But the dashcam legislation - which was really part of a larger bill defining and banning racial profiling - did not include the sort of closed records provision in Texas bodycam bill, SB 158, which to me go too far. ACLU of Texas and the NAACP reportedly negotiated these provisions. With all due respect to my friends at those groups, if they really agreed to these closed records provisions then frankly they got rolled.

Under Texas' Public Information Act, police already don't have to release video unless there's a conviction or deferred adjudication in a case. So there exists plenty of discretion to protect privacy in situations where there's no public interest in disclosing the footage. 

At first glance, SB 158 appears to include open records provisions but, on closer inspection, imposed new, needless restrictions. (See text.) For example:
A member of the public is required to provide the following information when submitting a written request to a law enforcement agency for information recorded by a body worn camera:
     (1)  the date and approximate time of the recording;
     (2)  the specific location where the recording occurred; and
     (3)  the name of one or more persons known to be a subject of the recording.
So if you don't know all of those details, you can't access the records. Say you witnessed an event but didn't know the people involved? Can't get the records. Say you know who was involved and the date but not the "specific location"? Can't get the records. Moreover, this would prevent research projects using the video because one could not, for example, get all video for a certain time period if you didn't have the specifics stated above regarding each police encounter.

I really can't think of another brand of open records request where the requester must know so much detail before filing the request. Typically one files open records requests to get that sort of detail, requiring folks to have it up front is an unnecessary barrier.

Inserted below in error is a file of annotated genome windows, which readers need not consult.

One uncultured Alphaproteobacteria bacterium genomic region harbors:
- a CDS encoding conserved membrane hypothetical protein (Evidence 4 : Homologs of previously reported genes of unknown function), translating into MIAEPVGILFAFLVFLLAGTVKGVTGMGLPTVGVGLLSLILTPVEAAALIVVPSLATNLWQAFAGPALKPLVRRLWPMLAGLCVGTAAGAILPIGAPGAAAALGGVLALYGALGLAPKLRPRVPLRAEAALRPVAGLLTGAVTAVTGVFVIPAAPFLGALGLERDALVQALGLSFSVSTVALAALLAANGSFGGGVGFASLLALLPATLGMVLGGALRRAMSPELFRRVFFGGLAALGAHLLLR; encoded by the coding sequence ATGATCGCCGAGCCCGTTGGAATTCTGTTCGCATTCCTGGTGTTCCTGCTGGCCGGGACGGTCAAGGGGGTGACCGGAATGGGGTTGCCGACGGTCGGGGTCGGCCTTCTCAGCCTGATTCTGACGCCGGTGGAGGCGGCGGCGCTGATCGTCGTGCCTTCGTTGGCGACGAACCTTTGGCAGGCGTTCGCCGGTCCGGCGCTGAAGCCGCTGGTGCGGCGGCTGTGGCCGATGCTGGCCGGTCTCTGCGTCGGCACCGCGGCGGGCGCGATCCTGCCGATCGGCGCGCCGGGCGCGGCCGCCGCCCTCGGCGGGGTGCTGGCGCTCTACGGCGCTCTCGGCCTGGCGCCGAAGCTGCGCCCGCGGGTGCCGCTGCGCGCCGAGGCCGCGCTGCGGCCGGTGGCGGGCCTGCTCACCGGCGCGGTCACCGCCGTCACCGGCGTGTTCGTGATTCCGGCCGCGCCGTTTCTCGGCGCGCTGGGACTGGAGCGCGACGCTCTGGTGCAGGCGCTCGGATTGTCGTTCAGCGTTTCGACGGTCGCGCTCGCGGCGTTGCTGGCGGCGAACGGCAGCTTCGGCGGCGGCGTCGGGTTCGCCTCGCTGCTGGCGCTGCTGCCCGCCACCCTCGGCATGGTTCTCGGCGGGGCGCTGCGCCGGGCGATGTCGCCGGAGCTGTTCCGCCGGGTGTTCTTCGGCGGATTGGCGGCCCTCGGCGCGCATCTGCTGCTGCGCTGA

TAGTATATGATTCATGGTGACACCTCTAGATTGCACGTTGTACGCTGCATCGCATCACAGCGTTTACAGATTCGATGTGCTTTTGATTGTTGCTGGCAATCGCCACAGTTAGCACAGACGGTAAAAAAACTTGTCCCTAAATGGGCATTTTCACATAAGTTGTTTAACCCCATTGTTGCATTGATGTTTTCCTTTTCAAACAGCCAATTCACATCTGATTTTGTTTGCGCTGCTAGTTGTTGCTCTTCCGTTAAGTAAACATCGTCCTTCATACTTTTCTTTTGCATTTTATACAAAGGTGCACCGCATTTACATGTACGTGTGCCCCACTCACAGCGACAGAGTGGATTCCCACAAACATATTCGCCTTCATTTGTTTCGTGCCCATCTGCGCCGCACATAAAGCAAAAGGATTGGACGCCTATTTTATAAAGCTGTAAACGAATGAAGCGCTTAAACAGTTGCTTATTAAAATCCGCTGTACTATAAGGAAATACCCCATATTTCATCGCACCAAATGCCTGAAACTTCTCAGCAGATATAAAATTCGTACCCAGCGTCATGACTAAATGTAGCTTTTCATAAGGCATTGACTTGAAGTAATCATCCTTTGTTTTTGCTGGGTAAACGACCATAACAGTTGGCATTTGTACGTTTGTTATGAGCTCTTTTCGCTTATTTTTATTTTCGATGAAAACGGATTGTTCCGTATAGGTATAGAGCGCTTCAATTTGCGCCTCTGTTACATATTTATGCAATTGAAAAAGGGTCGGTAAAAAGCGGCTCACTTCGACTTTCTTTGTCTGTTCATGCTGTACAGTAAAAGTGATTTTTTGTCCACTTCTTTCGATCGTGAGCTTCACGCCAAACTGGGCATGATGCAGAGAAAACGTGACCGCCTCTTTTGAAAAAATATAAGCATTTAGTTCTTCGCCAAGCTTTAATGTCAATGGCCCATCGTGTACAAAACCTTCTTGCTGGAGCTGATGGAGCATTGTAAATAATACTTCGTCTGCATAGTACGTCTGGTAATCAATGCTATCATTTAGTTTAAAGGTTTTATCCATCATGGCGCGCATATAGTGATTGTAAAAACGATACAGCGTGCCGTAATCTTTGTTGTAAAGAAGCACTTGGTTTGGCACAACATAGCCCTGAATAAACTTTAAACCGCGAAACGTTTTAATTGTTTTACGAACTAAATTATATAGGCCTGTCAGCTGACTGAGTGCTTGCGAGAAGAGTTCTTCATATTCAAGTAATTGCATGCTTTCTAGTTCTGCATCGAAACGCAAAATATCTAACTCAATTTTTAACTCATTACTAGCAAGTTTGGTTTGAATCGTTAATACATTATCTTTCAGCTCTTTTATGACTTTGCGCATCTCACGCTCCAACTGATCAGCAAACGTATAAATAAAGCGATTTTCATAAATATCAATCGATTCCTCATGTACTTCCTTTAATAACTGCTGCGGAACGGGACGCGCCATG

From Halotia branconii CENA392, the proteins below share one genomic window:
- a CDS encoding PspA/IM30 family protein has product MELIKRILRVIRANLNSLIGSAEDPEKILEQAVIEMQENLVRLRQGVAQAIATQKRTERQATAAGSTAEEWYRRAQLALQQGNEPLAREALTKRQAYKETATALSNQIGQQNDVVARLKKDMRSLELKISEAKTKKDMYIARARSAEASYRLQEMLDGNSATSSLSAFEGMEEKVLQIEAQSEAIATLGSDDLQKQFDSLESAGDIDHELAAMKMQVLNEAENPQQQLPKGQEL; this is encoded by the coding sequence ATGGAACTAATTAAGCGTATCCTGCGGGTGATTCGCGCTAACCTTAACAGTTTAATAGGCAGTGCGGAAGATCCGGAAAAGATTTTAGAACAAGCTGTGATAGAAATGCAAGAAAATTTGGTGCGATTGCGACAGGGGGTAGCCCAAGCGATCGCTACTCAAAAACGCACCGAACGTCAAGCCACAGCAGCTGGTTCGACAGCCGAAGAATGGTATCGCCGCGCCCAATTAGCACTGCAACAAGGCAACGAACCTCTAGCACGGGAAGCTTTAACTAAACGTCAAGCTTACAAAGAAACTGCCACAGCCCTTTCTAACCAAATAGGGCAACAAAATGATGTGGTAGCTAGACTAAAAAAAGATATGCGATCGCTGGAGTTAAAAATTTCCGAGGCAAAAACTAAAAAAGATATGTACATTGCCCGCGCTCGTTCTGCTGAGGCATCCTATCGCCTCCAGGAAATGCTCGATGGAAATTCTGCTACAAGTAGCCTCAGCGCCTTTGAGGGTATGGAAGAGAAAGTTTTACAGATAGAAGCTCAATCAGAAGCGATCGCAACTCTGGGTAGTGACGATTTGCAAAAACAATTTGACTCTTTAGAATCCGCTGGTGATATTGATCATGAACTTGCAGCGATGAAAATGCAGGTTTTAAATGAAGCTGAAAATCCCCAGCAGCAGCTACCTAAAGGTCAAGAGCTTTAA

Another loophole you can drive a truck through: You can't get bodycam videos from misdemeanor traffic stops under an open records request without written permission from the person being recorded, even though about 44% of police encounters with the public are at traffic stops. From the bill:
A law enforcement agency may not release any portion of a recording made in a private space, or of a recording involving the investigation of conduct that constitutes a misdemeanor punishable by fine only and does not result in arrest, without written authorization from the person who is the subject of that portion of the recording or, if the person is deceased, from the person's authorized representative.
As ESPN's Stephen A. Smith might say, that's asinine, assiten, asseleven ...

Consider: Dashcam video is still public at traffic stops but the bodycam video is not? What possibly justifies that distinction? Drivers in public don't have a legal expectation of privacy, so to me this is more about protecting the cop from accountability than enforcing privacy rights.

Ditto for the bit about a "private space." Once you let a cop in your door, you've lost any reasonable expectation of privacy regarding what they see.

And why should open records laws be different for Class C misdemeanors than other offenses?

These are awful provisions from a transparency perspective and, on the whole, I'd have rather no money have been allocated for camera grants at all if the tradeoff was scuttling open records access. Large departments are acquiring body cams anyway and there's also federal money; I don't think this trend is dependent on a small pot of state grant money.

These opacity provisions should be revisited by the Lege in 2017; they're seriously screwed up.